In another noted speech, he said: ‘The war is horrible, but it has the advantage of keeping Hitler from making speeches about culture.’
At the end of the war, he refused to allow his nation off the hook. They had turned mad; it was collective hysteria and even the 1945 atrocities documented so well in Anthony Beevor’s Berlin: the Downfall 1945 (2002) were in context to him condonable:
Those, whose world became grey a long time ago when they realized what mountains of hate towered over Germany; those, who a long time ago imagined during sleepless nights how terrible would be the revenge on Germany for the inhuman deeds of the Nazis, cannot help but view with wretchedness all that is being done to Germans by the Russians, Poles, or Czechs as nothing other than a mechanical and inevitable reaction to the crimes that the people have committed as a nation, in which unfortunately individual justice, or the guilt or innocence of the individual, can play no part.
Extremism cuts both ways. In exile he was forced to testify before the House for unamerican activities as a suspected communist. Here is how he responded:
As an American citizen of German birth, I finally testify that I am painfully familiar with certain political trends. Spiritual intolerance, political inquisitions, and declining legal security, and all this in the name of an alleged ‘state of emergency’. … That is how it started in Germany.”
Moreover, when Mann joined protests the jailing of The Hollywood Ten and the firing of schoolteachers suspected of being Communists, he found ‘the media had been closed to him.’ Finally, he was forced to quit his position as Consultant in Germanic Literature at the Library of Congress, and in 1952, he returned to Europe. Th Overton window of the thought police fell on the great writer, as it does to many today. He was now nearing eighty years of age.
Exile created both a looseness and precision of prose style. A spring in the step. Dr Faustus (1947) is one of the best books ever written. It is a masterpiece and worthy of Broch or Musil or indeed Kafka. The stilted Germanic prose style becomes freer. The theme inspires: good versus evil.
The book is about the composer Leverkuhn who sells his soul to the devil. The Faustian pact is Fascism. It is also about the corrupting influence of atonal music and its nihilistic dissonance which creates a valueless universe, like the structuralists and deconstructionists of our time. The great prose meister was having none of it.
In my view, Dr Faustus is also about Martin Heidegger the other central intellectual figures in Germany at the time. Heidegger fell for the bait and took all the Nazi accolades, entering the Faustian pact despite his Jewish mistress Hannah Arendt, who wrote eloquently subsequently about the banality of evil. Mann, though a man of considerable means, said no.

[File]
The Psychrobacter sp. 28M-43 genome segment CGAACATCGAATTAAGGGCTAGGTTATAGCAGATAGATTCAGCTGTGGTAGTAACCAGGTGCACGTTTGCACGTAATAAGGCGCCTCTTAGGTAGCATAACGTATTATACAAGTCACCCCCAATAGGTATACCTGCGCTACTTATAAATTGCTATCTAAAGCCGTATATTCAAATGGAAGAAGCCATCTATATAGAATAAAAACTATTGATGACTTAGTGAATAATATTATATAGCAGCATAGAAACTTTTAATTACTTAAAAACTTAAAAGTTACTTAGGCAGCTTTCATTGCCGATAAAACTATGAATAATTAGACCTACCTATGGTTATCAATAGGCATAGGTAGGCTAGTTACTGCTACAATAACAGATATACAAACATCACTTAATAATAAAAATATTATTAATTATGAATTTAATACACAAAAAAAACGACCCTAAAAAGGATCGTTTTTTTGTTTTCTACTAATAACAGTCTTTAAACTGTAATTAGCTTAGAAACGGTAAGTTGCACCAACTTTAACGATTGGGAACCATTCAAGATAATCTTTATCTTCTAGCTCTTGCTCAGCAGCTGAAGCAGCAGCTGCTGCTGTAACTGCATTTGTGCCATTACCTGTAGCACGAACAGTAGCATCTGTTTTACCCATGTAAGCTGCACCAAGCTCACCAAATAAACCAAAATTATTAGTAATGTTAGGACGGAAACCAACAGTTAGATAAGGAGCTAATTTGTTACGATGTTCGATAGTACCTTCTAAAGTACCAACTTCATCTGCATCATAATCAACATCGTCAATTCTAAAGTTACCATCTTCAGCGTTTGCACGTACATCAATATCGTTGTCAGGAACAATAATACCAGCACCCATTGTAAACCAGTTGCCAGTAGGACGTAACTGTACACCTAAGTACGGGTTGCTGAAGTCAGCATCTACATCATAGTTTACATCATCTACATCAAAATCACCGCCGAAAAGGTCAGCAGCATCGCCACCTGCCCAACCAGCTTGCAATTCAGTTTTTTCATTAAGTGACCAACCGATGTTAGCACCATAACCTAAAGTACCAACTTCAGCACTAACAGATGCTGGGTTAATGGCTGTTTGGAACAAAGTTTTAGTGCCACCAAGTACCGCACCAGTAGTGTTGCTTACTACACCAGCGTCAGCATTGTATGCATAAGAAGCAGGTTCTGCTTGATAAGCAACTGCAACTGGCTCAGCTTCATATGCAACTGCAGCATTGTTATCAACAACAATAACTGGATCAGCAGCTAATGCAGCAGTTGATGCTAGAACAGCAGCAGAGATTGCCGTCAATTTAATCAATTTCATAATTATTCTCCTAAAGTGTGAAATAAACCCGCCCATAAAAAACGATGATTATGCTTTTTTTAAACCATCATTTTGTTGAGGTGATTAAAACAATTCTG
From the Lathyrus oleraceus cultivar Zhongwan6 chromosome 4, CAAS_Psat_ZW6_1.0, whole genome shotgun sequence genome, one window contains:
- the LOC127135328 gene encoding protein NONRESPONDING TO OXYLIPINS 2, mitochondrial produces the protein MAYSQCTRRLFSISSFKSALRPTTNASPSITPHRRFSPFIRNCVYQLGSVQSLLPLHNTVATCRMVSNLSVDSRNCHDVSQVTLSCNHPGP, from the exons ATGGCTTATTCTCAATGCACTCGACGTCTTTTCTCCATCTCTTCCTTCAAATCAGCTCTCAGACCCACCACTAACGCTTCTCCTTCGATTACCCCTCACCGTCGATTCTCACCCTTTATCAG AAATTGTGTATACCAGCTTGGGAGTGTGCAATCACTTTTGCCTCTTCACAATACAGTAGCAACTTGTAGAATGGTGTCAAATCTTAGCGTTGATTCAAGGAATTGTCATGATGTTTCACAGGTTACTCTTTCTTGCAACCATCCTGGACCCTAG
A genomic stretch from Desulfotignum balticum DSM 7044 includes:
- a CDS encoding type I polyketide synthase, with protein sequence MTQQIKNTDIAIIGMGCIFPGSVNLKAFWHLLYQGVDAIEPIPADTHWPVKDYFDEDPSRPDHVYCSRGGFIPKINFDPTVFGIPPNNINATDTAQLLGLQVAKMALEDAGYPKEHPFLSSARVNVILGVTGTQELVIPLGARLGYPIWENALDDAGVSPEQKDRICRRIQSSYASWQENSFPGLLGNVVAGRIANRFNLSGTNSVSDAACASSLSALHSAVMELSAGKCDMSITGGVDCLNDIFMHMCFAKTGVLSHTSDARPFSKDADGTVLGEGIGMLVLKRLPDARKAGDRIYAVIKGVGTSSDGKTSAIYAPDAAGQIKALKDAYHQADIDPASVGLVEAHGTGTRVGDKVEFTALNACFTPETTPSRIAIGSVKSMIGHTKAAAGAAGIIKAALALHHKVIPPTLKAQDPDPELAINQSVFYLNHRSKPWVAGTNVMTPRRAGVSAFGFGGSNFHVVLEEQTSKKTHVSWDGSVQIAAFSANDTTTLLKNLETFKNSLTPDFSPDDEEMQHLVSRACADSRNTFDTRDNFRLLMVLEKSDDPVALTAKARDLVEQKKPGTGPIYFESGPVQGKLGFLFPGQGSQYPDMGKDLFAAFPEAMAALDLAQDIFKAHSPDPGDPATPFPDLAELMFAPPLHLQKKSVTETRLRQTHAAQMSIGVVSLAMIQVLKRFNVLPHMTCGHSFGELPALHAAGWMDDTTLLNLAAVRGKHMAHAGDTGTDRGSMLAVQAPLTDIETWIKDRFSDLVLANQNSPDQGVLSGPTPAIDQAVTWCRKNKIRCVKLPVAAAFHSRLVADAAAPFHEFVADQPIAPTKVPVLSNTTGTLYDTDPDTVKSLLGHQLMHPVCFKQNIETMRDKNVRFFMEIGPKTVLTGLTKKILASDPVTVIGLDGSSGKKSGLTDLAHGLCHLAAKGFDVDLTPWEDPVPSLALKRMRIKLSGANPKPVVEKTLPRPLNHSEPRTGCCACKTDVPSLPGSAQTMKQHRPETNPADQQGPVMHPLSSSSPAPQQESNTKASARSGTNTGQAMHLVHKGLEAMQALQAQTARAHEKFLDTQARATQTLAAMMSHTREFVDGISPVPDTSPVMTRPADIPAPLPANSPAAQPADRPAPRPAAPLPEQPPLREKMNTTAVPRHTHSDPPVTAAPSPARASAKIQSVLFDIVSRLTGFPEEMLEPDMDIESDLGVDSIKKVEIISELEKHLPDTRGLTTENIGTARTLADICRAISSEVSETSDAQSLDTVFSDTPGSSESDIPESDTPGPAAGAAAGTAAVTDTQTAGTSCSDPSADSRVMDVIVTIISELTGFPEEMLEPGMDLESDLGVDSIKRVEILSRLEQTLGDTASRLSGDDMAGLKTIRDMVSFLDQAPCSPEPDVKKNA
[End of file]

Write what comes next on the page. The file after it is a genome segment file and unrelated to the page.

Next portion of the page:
A theme central to his existence was that an artist cannot abandon politics at least not in such a period as the 1940s, and must recognise the moral consequences of his actions.
Dr Faustus frequently references Leverkuhn’s veneration of Albrecht Durer, the great Renaissance artist, and his pictorial representations of moderation, judgment, melancholia and the apocalypse. Indeed, as the Nazi state collapses, he becomes obsessed with melancholia.
In the search for spirituality, Mann invokes in a man who has lost all reason and his soul. When composing Dr Faustus, Mann showed and lectured on this to a fourteen-year-old girl who was visiting, who was Susan Sonntag. Thus, the magician bridges generations and resonates through the ages.
And then at the end of Days with the light dimming he showed in his book about the conman Felix Krull the darkly comic humour at the heart of capitalist chicanery, which, if left unchecked, culminates in fascism.
Mann is the great Protestant Germanic intellect of the last century, but he was also an ethereal magus and magician.
His legacy lies in the assertion of standards, of discipline, of stable family values, and of a certain amorphous sexuality. Above all it is in the condemnation of extremism, the condemnation of barbarism, the assertion of civilised values, the rejection of censorship, the hatred of chauvinism and the social cleansing from the left or right. A consistent hatred of intolerance from all sides.
That is what is needed now.
His life is also an example of moral courage. The Germans wanted the magician back, but he was not satisfied that they had changed. It was him judging them not them judging him. He did not think they were displaying appropriate contrition for what they had done. He was right.
In a different context, in Chile, when Pinochet was forced to call an election – as our conservative rulers will soon be required to in Ireland – a persecuted advertising expert advised the opposition as to how to orchestrate a campaign. No reference to mass murders or internment camps, just young Chileans with the slogan JUST SAY NO.
That is what Mann said to fascism, and what we must now say to the ruling parties in Ireland. No images of homelessness, no incessant exposure of state corruption and criminality. JUST SAY NO, before it is too late.
Feature Image: Thomas Mann in 1905.